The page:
When we decided a year ago to automate our continuous deployment process (previously releases were quick but manual), I had the chance to look at Docker. It was more accessible for Linux, not all features were working on Windows and the documentation was little, but we gave it a go.
I started to implement a continuous deployment solution based on Jenkins and Docker. Our applications are coded in C# and we wanted to limit the number of code changes. The first task I had to do is to find a way to “Dockerize” our console applications run by the Task Scheduler. There are more than one way to do so and I have written a post about it on my blog. If you are interested you can find more details on https://gmabile.wordpress.com/2018/02/02/dockerize-console-application-scheduled-tasks
We also moved from standard Jenkins projects to Pipelines. This allowed us to get all the build steps in the repository. We found that using the Shared Library was a big time saver. Our build steps can be centralised in a specific repository that all the projects will use. Once this main Jenkinsfile is created we just have to set our project related parameters in a small Jenkinsfile in each repositories.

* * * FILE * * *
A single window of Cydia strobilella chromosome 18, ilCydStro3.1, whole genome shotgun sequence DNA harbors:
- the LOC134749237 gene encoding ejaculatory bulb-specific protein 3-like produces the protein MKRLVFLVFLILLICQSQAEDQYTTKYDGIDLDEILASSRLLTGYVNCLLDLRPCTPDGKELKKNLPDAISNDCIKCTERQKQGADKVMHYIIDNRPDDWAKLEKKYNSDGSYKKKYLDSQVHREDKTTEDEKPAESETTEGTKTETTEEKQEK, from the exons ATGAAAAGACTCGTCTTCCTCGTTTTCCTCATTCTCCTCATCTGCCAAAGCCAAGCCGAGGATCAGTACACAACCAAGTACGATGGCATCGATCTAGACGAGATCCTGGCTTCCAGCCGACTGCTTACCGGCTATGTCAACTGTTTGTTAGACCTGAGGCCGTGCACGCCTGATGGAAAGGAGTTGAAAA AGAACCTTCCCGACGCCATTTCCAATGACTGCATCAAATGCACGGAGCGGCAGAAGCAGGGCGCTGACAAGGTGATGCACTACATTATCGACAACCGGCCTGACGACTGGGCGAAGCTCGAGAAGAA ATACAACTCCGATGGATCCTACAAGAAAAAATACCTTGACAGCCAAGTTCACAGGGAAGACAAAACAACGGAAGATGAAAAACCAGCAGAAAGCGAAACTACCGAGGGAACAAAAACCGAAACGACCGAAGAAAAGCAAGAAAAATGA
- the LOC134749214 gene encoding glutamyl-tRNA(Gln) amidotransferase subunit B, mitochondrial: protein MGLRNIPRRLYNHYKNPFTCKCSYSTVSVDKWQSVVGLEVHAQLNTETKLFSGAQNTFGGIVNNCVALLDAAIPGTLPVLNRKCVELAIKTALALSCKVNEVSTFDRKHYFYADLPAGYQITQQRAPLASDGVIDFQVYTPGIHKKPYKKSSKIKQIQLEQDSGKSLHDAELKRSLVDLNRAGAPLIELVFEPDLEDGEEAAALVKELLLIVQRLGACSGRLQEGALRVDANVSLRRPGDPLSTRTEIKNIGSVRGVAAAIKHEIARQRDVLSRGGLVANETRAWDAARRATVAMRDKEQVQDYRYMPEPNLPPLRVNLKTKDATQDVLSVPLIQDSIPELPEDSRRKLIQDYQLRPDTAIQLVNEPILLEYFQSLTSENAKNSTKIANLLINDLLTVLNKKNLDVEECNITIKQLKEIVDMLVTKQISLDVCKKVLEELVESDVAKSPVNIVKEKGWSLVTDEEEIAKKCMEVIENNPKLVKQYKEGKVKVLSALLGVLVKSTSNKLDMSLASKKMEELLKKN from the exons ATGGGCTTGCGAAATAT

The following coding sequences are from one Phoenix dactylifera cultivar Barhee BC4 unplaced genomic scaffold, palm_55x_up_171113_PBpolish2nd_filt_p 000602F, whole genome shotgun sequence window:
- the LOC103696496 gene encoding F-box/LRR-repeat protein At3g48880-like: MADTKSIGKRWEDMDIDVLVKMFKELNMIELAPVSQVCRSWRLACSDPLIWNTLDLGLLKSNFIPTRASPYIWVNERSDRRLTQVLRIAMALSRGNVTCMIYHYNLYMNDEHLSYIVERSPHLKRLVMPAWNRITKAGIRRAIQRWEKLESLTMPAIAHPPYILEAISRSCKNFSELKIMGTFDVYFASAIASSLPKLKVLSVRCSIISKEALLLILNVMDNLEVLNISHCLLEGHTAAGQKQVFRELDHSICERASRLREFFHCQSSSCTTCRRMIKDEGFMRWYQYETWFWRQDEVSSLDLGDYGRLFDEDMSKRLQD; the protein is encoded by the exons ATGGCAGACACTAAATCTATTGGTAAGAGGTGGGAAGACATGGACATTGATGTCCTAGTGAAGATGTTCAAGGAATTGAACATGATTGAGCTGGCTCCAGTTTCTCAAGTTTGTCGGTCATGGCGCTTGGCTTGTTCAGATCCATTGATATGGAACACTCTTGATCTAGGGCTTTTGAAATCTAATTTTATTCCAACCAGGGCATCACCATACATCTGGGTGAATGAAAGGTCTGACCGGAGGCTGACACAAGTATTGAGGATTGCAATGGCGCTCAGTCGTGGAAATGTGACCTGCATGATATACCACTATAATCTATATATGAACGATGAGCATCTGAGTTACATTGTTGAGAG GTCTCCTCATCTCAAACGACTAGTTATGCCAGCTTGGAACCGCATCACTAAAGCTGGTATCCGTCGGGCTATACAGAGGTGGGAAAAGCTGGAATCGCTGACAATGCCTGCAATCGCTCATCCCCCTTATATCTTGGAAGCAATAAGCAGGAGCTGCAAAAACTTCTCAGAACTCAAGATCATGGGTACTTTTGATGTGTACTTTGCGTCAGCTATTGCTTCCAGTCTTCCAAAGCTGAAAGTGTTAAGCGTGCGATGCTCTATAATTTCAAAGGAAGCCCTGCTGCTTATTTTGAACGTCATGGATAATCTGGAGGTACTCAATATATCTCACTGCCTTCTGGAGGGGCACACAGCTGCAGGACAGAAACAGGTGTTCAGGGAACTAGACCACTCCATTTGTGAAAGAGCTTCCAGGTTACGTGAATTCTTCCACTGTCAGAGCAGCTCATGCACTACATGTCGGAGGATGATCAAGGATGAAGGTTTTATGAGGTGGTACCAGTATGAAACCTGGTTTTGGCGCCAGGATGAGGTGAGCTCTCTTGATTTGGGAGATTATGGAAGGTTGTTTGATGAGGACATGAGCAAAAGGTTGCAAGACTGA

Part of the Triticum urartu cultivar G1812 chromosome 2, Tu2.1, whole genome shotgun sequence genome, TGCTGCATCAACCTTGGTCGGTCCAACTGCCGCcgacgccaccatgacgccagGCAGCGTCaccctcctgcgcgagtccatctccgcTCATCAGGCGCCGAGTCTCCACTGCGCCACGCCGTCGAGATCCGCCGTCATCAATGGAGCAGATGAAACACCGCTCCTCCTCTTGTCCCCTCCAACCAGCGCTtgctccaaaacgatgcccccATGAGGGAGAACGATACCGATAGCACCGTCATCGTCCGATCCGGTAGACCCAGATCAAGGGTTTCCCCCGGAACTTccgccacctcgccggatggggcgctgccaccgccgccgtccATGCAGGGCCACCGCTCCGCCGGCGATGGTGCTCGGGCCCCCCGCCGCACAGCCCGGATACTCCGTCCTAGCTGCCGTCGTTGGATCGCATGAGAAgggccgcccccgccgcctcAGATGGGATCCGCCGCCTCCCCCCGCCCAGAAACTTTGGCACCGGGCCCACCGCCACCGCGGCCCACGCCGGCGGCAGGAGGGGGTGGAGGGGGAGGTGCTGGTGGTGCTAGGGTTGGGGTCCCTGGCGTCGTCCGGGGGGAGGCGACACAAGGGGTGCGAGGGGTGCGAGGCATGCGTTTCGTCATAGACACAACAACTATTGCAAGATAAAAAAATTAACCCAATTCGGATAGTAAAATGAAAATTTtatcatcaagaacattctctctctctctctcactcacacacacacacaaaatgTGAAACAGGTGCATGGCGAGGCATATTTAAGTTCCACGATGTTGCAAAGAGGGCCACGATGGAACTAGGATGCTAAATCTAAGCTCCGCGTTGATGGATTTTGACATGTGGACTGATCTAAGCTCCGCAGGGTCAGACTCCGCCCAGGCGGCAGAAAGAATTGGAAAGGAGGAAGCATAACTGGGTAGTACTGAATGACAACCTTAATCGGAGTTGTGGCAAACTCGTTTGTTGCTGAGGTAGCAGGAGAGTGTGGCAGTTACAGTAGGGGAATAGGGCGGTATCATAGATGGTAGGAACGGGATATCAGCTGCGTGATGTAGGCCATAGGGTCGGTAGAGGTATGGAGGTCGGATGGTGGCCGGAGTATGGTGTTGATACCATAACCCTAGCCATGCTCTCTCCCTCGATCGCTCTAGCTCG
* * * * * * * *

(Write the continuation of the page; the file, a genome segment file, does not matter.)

You can find more details on how we implemented this Parameterized Jenkinsfile on my blog: https://gmabile.wordpress.com/2018/02/02/parameterized-jenkinsfile
With this we have a full Continuous Deployment solution. A merge in our Git repository will trigger the build on Jenkins and the project will be built, tested and pushed either to a Development or a Production environment depending on the branch.